Deputies brawl in Ukraine parliament, session suspended

KIEV Thu Dec 13, 2012 4:27am EST

1 of 5. Parliament members scuffle over regulations in forming factions during the first session of the newly-elected Ukrainian parliament in Kiev December 12, 2012. Wednesday's session of the parliament was marred by protests from the start, with a major vote on the nomination of Mykola Azarov for prime minister expected to be the first test of the cohesion of political forces underpinning Ukrainian President Viktor Yanukovich.

Credit: Reuters/Anatolii Stepanov

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KIEV (Reuters) - A session of Ukraine's new parliament collapsed amid chaos on Thursday when brawls erupted among opposition deputies and those of the ruling party over the election of parliamentary officials.

Groups of deputies wrestled with each other in a mass of bodies around parliament's main rostrum after the opposition tried physically to block a vote on the ruling Party of the Regions' nomination for the position of speaker.

In equally rowdy scenes on Wednesday, opposition deputies paralyzed the session by encircling the rostrum and sabotaged plans of the ruling coalition to ease Mykola Azarov into a second term as prime minister.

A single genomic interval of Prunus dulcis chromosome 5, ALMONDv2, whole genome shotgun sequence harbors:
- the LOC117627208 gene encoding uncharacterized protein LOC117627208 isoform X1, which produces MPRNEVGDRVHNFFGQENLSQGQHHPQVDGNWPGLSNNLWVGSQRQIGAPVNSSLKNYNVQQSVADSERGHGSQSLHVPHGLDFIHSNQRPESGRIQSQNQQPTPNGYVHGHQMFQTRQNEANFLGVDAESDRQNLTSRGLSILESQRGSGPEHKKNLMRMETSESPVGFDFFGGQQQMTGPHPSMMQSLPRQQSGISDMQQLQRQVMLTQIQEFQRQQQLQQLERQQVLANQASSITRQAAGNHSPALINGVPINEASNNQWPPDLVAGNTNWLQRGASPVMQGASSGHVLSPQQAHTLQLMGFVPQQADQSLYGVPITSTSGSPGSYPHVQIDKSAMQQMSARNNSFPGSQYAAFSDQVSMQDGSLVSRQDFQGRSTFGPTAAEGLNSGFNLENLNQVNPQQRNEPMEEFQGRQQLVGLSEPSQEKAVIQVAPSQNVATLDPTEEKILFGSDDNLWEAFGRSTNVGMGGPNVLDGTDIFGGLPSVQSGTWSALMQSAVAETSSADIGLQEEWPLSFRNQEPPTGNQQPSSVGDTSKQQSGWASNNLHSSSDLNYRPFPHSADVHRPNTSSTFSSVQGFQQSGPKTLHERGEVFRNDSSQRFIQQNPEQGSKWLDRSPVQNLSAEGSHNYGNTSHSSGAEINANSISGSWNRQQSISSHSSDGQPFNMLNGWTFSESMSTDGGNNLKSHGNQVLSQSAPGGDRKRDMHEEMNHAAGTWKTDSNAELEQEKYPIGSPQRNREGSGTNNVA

On Thursday, opposition deputies swarmed around the rostrum when a vote on the appointment of Vladimir Rybak, the Regions' candidate for speaker, was about to be announced, and clashed with a group of Regions deputies.

Azarov, a staid 64-year-old conservative re-nominated by President Viktor Yanukovich for a new term as prime minister, looked on bemused as deputies tussled and wrestled with each other. The session was suspended until later in the day.

The opposition, which includes deputies loyal to jailed former Prime Minister Yulia Tymoshenko, nationalists from the far-right Svoboda and a liberal party led by boxing champion Vitaly Klitschko, accuse the ruling coalition of trying to ram through voting despite violations of parliamentary rules.

The vote on Azarov's nomination will be an early test of the support that Yanukovich, who is expected to bid for a second term as president in 2015, commands in the new chamber.

The pro-business Party of the Regions and their allies enjoyed a strong majority in the last parliament.

But though it is still the biggest single party, it lost seats in the October 28 election and faces an opposition which has been re-energized by the arrival of the Svoboda nationalists and Klitschko's UDAR (Punch) party.

(Writing By Richard Balmforth)

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